Skip to main content Skip to navigation

Herman and Jean Swartz still paying it forward for students nearly 80 years later

Portrait of Nicholas Goodwin and Jean Swartz
Portrait of Nicholas Goodwin and Jean Swartz
Nicholas Goodwin, right, met Jean Swartz, left, on April 24, 2017. Mrs. Swartz and her late husband have endowed a number of scholarships over the years.


It was a benefactor who provided the money for my scholarship, and now I am in a position to be the benefactor.” – the late J. Herman Swartz

A couple’s extraordinary gifts have helped many college students in the Inland Northwest over the years, including Nicholas Goodwin. A student in the Doctor of Nursing Practice program at the WSU College of Nursing, Goodwin is the Fall 2017 recipient of the J. Herman and Jean Swartz Graduate Fellowship in Nursing. He hopes to finish his studies in the psychiatric nurse practitioner program and open his own practice. Goodwin had the opportunity to meet Mrs. Swartz on Monday.

Jean Swartz established the scholarship for graduate nursing studies in 2002, some eight years after her husband’s death at the age of 80. Herman Swartz had struggled to pay for his undergraduate education at then-Washington State College in Pullman. He waited tables, played in a dance band, tended lab animals and drew blood for 40 cents an hour – yet he graduated with a bachelor’s degree in bacteriology in 1938. A scholarship helped him attend graduate school full time, and he received his master’s degree from WSC in 1939. He went on to serve in the Army during World War II, taught at the Ohio Institute of Medical Technology and at Pacific University, and owned small businesses in Spokane.

Herman Swartz never forgot the gift of that scholarship and what it meant for him. “I want to give other students the opportunity to go to college and have the advantage of higher education,” he said at one time. Besides the Graduate Fellowship in Nursing, the Swartz’s also established scholarships at Washington State University and Eastern Washington University.

The WSU College of Nursing will hold its annual Scholarship and Donor Dinner on April 28 to thank the generous benefactors who gave a total of nearly $457,000 this academic year. For information on how you can leave a legacy and make a difference, visit

Research spotlight: Predicting hospitalization for mental illness could aid early intervention

Mason Burley
Photo of Mason Burley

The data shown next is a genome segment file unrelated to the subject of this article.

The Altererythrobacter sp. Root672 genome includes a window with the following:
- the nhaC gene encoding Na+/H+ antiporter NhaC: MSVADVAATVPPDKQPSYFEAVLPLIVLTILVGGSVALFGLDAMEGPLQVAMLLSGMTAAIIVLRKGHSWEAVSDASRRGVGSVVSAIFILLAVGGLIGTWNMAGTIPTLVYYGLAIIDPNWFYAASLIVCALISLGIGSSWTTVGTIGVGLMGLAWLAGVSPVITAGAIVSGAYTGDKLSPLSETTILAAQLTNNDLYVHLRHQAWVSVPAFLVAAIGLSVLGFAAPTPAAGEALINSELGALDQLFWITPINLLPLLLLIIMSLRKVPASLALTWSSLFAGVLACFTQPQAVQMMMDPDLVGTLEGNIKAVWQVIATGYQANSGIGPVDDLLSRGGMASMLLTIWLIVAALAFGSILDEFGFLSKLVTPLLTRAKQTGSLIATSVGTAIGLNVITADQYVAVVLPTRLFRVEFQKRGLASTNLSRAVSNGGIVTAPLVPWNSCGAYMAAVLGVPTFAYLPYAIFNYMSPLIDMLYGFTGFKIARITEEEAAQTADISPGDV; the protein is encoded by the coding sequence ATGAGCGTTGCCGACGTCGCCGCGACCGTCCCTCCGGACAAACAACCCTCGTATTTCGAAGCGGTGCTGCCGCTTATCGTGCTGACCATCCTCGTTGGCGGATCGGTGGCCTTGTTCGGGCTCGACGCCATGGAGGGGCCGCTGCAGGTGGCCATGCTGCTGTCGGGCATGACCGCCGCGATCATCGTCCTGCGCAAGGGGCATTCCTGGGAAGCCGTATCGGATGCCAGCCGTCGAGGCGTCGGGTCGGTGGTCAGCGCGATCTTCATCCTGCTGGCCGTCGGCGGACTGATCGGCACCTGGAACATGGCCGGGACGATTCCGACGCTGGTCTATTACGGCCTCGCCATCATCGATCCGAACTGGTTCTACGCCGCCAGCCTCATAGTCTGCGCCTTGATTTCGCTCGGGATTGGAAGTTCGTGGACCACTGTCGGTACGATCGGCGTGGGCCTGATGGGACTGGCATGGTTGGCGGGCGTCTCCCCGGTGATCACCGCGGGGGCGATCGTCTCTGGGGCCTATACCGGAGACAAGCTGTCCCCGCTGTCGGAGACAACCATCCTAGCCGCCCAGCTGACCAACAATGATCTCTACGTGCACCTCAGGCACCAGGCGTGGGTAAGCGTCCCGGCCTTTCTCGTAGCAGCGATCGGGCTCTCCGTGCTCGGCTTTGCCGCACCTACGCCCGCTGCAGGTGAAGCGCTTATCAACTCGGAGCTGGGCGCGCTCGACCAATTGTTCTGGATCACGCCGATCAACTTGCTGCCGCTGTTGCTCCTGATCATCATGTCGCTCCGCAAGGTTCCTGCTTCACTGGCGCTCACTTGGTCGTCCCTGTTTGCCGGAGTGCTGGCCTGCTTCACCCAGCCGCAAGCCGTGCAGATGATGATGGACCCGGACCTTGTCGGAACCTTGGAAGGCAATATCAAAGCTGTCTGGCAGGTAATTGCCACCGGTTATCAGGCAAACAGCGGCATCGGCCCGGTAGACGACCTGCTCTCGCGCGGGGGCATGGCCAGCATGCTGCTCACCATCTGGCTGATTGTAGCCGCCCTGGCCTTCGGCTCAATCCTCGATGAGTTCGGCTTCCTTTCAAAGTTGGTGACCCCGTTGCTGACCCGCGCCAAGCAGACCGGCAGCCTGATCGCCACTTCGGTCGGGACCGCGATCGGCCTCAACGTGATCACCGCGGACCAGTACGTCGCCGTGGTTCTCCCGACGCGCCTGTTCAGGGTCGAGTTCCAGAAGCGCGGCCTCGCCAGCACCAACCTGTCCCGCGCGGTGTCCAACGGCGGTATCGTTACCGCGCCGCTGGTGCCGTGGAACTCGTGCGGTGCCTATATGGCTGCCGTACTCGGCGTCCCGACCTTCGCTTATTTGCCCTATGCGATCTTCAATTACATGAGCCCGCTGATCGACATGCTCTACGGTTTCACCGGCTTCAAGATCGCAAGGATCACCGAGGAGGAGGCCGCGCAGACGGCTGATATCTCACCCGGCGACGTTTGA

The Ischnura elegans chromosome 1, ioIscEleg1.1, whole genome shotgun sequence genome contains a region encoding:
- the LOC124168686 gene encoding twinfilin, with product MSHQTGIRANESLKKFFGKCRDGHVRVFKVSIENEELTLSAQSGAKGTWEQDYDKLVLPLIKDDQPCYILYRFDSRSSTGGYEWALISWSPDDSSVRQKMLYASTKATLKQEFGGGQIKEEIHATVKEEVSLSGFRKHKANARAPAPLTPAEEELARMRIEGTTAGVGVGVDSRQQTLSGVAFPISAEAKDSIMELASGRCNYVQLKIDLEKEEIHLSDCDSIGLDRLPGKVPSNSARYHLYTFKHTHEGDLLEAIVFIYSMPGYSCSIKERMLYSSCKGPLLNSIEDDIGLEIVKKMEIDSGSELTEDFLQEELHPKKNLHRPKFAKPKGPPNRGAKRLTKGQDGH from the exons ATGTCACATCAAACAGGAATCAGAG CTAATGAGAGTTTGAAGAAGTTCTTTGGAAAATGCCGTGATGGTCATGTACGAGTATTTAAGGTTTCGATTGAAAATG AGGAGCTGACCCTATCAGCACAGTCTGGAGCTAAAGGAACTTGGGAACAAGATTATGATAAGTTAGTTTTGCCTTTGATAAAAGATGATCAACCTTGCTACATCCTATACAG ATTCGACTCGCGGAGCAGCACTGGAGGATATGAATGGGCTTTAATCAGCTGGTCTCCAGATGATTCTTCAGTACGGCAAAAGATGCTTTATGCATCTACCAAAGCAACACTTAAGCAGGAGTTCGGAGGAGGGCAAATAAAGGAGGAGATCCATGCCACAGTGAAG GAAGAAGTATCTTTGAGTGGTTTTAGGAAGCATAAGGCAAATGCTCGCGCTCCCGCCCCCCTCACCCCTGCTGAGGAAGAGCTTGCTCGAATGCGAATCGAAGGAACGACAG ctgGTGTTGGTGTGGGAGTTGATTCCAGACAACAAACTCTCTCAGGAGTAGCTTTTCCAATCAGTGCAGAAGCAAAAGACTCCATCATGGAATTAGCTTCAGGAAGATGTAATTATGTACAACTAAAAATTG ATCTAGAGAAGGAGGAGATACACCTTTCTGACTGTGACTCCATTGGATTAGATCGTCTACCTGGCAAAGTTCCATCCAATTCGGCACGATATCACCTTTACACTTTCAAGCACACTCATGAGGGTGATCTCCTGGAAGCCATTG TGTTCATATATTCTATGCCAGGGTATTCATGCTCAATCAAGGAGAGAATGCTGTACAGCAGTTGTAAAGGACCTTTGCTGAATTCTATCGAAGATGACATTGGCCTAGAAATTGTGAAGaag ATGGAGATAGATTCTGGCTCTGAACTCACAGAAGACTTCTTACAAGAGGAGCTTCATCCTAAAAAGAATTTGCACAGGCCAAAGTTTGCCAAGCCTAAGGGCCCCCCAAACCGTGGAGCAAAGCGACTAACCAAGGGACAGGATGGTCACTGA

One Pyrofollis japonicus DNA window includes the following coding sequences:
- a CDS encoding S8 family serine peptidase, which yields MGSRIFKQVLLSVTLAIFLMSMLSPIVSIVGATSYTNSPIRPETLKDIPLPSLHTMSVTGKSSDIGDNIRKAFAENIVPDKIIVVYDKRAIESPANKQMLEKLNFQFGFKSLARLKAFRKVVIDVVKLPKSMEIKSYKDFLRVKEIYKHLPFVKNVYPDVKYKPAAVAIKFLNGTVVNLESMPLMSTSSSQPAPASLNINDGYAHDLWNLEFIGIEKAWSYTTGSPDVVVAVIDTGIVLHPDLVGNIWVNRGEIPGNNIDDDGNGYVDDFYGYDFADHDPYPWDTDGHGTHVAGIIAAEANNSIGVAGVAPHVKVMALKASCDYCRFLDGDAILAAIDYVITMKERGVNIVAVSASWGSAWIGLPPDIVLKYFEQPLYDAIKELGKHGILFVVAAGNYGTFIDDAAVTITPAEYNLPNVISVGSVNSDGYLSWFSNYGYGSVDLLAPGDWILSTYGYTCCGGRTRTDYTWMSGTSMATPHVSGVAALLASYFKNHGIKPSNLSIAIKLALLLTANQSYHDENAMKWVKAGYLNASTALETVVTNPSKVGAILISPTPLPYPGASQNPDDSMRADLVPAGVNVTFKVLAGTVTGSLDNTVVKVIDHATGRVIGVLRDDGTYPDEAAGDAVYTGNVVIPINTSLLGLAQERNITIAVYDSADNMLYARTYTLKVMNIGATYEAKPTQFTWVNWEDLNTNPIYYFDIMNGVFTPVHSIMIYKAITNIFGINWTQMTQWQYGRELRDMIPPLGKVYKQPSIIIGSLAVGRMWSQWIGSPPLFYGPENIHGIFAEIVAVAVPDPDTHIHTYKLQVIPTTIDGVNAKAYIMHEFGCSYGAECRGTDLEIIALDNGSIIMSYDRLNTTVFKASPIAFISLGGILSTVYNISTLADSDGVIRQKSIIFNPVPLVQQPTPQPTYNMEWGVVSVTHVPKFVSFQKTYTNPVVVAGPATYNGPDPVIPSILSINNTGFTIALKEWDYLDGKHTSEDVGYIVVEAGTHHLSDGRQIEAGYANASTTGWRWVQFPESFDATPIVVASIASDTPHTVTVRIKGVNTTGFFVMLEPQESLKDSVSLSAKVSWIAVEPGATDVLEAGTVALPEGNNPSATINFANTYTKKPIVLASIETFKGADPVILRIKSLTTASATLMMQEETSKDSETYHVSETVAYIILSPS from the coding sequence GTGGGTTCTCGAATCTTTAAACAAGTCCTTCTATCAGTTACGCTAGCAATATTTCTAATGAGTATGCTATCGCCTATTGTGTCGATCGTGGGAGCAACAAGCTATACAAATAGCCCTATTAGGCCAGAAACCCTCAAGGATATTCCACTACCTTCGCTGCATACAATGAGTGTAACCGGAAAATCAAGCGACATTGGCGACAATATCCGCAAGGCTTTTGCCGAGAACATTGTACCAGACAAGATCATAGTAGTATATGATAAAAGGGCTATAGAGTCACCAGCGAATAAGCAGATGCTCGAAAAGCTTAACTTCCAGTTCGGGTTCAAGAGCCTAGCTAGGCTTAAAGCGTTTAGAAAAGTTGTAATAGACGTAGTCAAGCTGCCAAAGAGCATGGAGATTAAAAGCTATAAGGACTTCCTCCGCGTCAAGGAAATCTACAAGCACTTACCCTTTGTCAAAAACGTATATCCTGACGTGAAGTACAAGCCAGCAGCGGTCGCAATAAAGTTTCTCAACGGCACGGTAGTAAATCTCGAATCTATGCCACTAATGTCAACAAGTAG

Doctoral candidate Mason Burley defends his thesis on April 20, 2017.

Research Spotlight: Mason Burley, “Evaluating Risk for Psychiatric Re-Hospitalization: a Recurrent Event History Analysis” (Individual Interdisciplinary Doctoral Program)

The treatment of people with serious mental illness has changed dramatically over the last 50 years, from long-term institutionalization to community-based care. But the community-care system is lacking, and some people with serious mental illness are repeatedly hospitalized, released and re-admitted, a costly and disruptive cycle.

Washington State University doctoral student Mason Burley wanted to identify consistent and reliable factors associated with psychiatric re-hospitalization to help guide public policy and treatment options. » More …

Research Spotlight: Being overweight significantly increases odds of chronic pain

Portrait of Teresa Bigand
Photo of Teresa Bigand gesturing to her research poster
Teresa Bigand describes her research at the Inland Northwest Research Symposium.

Research spotlight: Teresa Bigand, “Examining Risk for Overweight Status Among Adults with Chronic Pain

Doctoral student Teresa Bigand’s research concludes that being overweight significantly increases an adult’s odds of suffering chronic pain. In fact, the higher a person’s body mass index (BMI), the greater their likelihood of having multiple chronic pain conditions, she says.

So which comes first, the pain or the weight?

“One study seems to suggest that the weight comes first,” she said. “That’s more exciting for me, because if we can get people to get their weight under control, we can control two different disease processes at once.”

Bigand, who entered the WSU College of Nursing PhD program in 2016, is collecting data for analysis and hopes eventually to be able to identify factors that correlate with pain intensity and overweight status – sleep patterns, for example, or depression.

The former psychiatric and medical-surgical nurse is teaching at the WSU College of Nursing, and will present her findings at the Washington State Nursing Association convention in May, as well as a national nursing conference in September. Bigand also recently received a scholarship from the Inland Empire Nurses Association to support her work.